First of all, I keep getting confused between east and west out here because I am so used to having the ocean be to the east. It feels strange to have it to the west. Others from the east coast have told me they felt the same way when they first arrived. So here is the sunset (not sunrise!) over the ocean as viewed from our campsite…
On our last day there I was out for my early walk with Theo and decided to take a picture using the timer on the cell phone. The morning light was so faint that it came out as a silhouette. Not what I'd planned, but I kinda like it.
Robin told me I needed to go see the nature trail. It was only a mile long, but Theo not allowed… so she kindly stayed at camp with him and packed up while I took the walk. Glad I did. Look at these HUGE old cedar trees.
It was early morning, around 8 or so, and the light was just streaming in. Magical. You almost expect to see a hobbit sneak behind a tree.
It was still lush and green, but the effect of the dry warm summer was evident here too. No snow melt running through the little streams, and the mosses were drier than normal.
On the previous day at Ruby Beach Robin had found some dried out jellyfish. She brought one back and when I saw it I told her I had seen the same ones in the Marin Headlands a month ago. Hers was dry and clear. When I saw them in California they must have just washed up and were a gorgeous blue color. Must have been a big loss of jellyfish to extend along the coast that far…isn't that a gorgeous shade of blue? Just luscious.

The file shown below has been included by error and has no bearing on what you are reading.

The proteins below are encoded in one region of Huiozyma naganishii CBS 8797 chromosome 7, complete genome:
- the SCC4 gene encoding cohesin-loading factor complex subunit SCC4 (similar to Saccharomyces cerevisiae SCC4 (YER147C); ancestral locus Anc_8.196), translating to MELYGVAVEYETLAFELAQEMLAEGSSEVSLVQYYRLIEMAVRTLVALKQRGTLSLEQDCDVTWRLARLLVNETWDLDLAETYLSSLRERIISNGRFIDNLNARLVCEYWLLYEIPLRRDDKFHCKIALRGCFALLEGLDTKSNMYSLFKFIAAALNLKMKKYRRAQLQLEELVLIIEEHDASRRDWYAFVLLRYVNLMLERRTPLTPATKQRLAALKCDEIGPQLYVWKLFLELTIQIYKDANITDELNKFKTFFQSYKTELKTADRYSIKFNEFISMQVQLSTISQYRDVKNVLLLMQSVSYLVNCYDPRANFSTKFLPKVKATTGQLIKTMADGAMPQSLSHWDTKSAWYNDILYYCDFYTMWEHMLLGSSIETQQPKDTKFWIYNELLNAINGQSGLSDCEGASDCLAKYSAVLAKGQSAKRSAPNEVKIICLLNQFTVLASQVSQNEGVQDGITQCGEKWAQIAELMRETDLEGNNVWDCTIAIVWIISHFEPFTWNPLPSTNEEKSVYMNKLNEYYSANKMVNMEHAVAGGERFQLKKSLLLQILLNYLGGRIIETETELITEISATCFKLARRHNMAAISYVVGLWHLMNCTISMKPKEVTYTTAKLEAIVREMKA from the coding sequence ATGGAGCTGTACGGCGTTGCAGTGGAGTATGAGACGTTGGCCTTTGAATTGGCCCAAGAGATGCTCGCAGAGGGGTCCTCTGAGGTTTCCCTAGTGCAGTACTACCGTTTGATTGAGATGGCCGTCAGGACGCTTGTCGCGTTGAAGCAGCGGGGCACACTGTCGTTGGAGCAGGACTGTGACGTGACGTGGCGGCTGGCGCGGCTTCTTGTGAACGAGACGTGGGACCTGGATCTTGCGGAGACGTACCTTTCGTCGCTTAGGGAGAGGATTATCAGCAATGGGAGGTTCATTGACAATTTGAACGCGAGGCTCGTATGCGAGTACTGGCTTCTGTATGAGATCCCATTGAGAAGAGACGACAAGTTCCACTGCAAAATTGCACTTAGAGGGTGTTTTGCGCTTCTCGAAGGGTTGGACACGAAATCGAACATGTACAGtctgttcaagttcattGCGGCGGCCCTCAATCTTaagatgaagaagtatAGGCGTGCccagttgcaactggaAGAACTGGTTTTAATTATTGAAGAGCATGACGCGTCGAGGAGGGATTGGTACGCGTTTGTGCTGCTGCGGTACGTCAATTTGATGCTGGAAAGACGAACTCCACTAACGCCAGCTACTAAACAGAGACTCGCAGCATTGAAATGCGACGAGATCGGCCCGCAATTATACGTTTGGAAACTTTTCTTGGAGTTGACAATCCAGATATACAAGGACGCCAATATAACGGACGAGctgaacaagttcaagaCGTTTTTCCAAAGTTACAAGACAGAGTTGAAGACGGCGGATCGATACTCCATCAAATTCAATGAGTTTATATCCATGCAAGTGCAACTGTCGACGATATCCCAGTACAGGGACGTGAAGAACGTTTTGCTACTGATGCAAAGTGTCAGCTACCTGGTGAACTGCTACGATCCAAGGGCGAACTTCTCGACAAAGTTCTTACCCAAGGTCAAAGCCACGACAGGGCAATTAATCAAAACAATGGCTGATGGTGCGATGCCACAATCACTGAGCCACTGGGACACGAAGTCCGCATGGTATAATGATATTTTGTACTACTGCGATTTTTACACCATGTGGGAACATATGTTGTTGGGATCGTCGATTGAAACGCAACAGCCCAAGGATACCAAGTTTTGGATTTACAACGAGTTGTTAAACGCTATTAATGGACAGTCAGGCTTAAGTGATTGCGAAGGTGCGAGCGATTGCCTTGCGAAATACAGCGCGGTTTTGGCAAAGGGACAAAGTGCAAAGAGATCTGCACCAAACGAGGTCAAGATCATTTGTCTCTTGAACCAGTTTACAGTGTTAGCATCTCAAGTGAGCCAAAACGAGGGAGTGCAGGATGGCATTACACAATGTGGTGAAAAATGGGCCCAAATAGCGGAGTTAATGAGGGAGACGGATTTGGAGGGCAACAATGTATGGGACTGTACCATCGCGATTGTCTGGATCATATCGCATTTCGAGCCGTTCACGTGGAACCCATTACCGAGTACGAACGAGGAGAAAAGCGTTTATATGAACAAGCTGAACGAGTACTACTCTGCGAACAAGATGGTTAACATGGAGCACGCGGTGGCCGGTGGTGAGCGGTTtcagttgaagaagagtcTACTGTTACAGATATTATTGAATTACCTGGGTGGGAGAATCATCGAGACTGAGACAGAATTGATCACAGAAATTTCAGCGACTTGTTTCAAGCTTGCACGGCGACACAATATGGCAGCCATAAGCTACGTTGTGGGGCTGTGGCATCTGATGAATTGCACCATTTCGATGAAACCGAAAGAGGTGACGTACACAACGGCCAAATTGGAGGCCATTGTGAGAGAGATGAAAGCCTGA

We packed up leisurely and headed out. I forgot to mention that on the way out here my phone rang. Since its against the law to use the cell phone while driving (a good law!) I turned down a forest service road to pull off and see who called. As we turned in a herd of Roosevelt Elk were in the road. A big group of about a dozen including two babies! So cool. I wasn't quick enough with my camera. On the way home we stopped by the Forest Service Visitor Center and I bought a postcard so you can see one:
They also had a cool book that gave some info about the rocks on the beaches. After my previous post about the rocks/stones, my mom emailed me that she did a little research, and technically we should be calling them pebbles. Made sense. So she's going to get a kick out of seeing this booklet I bought:
I think my favorites are the ones that have lines of quartz running through them, on the upper right below.
Back at Sequim we are eating well, of course. Fresh local smoked salmon and salad from the garden.
By the way, happy Independence day! Independence is such a good thing, in so many ways.